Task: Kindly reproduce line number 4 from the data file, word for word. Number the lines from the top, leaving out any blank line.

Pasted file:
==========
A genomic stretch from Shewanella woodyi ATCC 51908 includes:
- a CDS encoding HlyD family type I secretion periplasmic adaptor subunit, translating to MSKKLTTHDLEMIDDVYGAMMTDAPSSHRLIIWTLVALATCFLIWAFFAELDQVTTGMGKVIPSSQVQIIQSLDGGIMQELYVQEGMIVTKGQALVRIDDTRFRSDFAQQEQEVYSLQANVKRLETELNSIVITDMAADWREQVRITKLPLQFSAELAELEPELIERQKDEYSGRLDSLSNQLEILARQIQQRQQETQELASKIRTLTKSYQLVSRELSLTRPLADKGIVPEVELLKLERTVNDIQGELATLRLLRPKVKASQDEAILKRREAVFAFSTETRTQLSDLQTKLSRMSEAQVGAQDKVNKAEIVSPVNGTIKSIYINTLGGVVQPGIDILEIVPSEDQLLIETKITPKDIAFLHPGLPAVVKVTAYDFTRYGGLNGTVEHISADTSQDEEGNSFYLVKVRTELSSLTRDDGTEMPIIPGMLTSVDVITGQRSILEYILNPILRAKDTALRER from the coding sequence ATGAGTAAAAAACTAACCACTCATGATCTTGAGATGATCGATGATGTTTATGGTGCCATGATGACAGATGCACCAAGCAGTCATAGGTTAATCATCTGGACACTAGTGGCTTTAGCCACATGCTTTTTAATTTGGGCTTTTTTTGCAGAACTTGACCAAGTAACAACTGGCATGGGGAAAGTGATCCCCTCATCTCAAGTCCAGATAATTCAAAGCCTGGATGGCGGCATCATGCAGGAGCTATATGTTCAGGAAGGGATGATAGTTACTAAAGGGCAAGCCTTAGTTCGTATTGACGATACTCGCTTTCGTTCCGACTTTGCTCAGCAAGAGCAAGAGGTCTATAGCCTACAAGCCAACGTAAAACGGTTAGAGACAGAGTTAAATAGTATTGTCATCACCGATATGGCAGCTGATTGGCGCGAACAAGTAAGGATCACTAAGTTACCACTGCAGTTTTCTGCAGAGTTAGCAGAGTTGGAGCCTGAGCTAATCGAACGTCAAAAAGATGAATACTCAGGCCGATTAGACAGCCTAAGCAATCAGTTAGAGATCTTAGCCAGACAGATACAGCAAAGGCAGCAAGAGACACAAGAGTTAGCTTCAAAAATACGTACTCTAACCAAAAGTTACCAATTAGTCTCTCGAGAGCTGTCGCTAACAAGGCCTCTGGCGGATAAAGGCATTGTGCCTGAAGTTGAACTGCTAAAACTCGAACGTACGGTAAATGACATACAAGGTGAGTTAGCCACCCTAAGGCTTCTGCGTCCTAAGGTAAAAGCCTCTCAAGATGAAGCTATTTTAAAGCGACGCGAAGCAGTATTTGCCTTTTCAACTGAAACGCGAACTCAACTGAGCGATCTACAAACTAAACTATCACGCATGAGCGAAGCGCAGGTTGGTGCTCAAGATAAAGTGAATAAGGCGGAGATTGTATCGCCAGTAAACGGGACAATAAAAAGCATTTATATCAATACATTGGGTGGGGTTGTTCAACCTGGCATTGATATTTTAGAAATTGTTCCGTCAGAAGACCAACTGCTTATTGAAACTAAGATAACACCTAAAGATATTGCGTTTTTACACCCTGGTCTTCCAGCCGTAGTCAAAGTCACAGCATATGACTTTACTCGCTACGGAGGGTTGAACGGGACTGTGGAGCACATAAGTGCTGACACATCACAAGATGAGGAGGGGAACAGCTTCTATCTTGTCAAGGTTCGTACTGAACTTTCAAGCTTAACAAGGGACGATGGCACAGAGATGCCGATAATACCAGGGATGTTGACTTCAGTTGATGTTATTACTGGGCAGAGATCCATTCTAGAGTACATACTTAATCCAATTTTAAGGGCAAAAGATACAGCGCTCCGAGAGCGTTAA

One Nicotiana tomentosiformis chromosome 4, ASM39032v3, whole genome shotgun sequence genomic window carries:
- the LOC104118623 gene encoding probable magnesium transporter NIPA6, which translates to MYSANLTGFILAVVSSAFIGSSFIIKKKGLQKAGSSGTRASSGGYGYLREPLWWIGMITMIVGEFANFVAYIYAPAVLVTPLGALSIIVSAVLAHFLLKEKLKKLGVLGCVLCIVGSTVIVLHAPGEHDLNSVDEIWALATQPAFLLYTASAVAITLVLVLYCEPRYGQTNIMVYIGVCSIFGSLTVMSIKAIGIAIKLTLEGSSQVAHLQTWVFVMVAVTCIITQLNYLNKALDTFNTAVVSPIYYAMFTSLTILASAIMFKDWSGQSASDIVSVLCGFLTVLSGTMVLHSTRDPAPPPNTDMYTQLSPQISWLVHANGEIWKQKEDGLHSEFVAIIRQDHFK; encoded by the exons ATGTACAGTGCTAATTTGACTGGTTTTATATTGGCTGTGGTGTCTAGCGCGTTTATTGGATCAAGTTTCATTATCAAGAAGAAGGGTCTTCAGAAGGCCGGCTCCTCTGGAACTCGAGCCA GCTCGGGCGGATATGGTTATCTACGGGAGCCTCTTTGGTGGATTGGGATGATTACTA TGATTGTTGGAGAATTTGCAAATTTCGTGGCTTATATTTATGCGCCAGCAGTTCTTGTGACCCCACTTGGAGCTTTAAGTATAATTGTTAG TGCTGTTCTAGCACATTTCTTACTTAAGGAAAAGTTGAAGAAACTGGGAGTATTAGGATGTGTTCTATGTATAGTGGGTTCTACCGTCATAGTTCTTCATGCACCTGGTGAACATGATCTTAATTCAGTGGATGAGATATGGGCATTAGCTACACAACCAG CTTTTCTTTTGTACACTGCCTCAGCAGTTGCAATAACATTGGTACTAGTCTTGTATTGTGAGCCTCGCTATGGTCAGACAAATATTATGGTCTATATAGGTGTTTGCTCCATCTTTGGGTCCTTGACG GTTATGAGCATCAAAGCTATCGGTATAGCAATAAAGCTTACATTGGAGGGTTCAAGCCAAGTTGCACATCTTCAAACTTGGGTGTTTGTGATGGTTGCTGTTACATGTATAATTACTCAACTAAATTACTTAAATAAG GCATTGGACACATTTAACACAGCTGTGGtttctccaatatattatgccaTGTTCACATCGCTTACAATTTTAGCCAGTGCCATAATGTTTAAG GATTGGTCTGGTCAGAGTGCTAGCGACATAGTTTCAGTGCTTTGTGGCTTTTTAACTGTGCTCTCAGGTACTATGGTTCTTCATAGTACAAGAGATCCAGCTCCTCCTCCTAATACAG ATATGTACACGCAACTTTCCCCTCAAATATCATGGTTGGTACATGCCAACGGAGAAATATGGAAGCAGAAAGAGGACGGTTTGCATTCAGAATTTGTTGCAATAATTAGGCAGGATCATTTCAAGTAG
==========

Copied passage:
- the LOC104118623 gene encoding probable magnesium transporter NIPA6, which translates to MYSANLTGFILAVVSSAFIGSSFIIKKKGLQKAGSSGTRASSGGYGYLREPLWWIGMITMIVGEFANFVAYIYAPAVLVTPLGALSIIVSAVLAHFLLKEKLKKLGVLGCVLCIVGSTVIVLHAPGEHDLNSVDEIWALATQPAFLLYTASAVAITLVLVLYCEPRYGQTNIMVYIGVCSIFGSLTVMSIKAIGIAIKLTLEGSSQVAHLQTWVFVMVAVTCIITQLNYLNKALDTFNTAVVSPIYYAMFTSLTILASAIMFKDWSGQSASDIVSVLCGFLTVLSGTMVLHSTRDPAPPPNTDMYTQLSPQISWLVHANGEIWKQKEDGLHSEFVAIIRQDHFK; encoded by the exons ATGTACAGTGCTAATTTGACTGGTTTTATATTGGCTGTGGTGTCTAGCGCGTTTATTGGATCAAGTTTCATTATCAAGAAGAAGGGTCTTCAGAAGGCCGGCTCCTCTGGAACTCGAGCCA GCTCGGGCGGATATGGTTATCTACGGGAGCCTCTTTGGTGGATTGGGATGATTACTA TGATTGTTGGAGAATTTGCAAATTTCGTGGCTTATATTTATGCGCCAGCAGTTCTTGTGACCCCACTTGGAGCTTTAAGTATAATTGTTAG TGCTGTTCTAGCACATTTCTTACTTAAGGAAAAGTTGAAGAAACTGGGAGTATTAGGATGTGTTCTATGTATAGTGGGTTCTACCGTCATAGTTCTTCATGCACCTGGTGAACATGATCTTAATTCAGTGGATGAGATATGGGCATTAGCTACACAACCAG CTTTTCTTTTGTACACTGCCTCAGCAGTTGCAATAACATTGGTACTAGTCTTGTATTGTGAGCCTCGCTATGGTCAGACAAATATTATGGTCTATATAGGTGTTTGCTCCATCTTTGGGTCCTTGACG GTTATGAGCATCAAAGCTATCGGTATAGCAATAAAGCTTACATTGGAGGGTTCAAGCCAAGTTGCACATCTTCAAACTTGGGTGTTTGTGATGGTTGCTGTTACATGTATAATTACTCAACTAAATTACTTAAATAAG GCATTGGACACATTTAACACAGCTGTGGtttctccaatatattatgccaTGTTCACATCGCTTACAATTTTAGCCAGTGCCATAATGTTTAAG GATTGGTCTGGTCAGAGTGCTAGCGACATAGTTTCAGTGCTTTGTGGCTTTTTAACTGTGCTCTCAGGTACTATGGTTCTTCATAGTACAAGAGATCCAGCTCCTCCTCCTAATACAG ATATGTACACGCAACTTTCCCCTCAAATATCATGGTTGGTACATGCCAACGGAGAAATATGGAAGCAGAAAGAGGACGGTTTGCATTCAGAATTTGTTGCAATAATTAGGCAGGATCATTTCAAGTAG